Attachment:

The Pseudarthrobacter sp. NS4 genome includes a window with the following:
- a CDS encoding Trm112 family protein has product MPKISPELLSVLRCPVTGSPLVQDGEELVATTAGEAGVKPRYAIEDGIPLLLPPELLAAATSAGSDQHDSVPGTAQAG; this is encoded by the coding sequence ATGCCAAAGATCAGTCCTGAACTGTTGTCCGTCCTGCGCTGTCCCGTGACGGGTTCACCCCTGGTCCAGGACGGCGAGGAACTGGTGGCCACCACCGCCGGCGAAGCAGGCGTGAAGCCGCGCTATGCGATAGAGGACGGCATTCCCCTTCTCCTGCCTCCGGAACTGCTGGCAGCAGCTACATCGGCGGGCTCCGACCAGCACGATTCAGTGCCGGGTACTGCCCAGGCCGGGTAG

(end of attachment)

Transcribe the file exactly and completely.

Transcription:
The Pseudarthrobacter sp. NS4 genome includes a window with the following:
- a CDS encoding Trm112 family protein has product MPKISPELLSVLRCPVTGSPLVQDGEELVATTAGEAGVKPRYAIEDGIPLLLPPELLAAATSAGSDQHDSVPGTAQAG; this is encoded by the coding sequence ATGCCAAAGATCAGTCCTGAACTGTTGTCCGTCCTGCGCTGTCCCGTGACGGGTTCACCCCTGGTCCAGGACGGCGAGGAACTGGTGGCCACCACCGCCGGCGAAGCAGGCGTGAAGCCGCGCTATGCGATAGAGGACGGCATTCCCCTTCTCCTGCCTCCGGAACTGCTGGCAGCAGCTACATCGGCGGGCTCCGACCAGCACGATTCAGTGCCGGGTACTGCCCAGGCCGGGTAG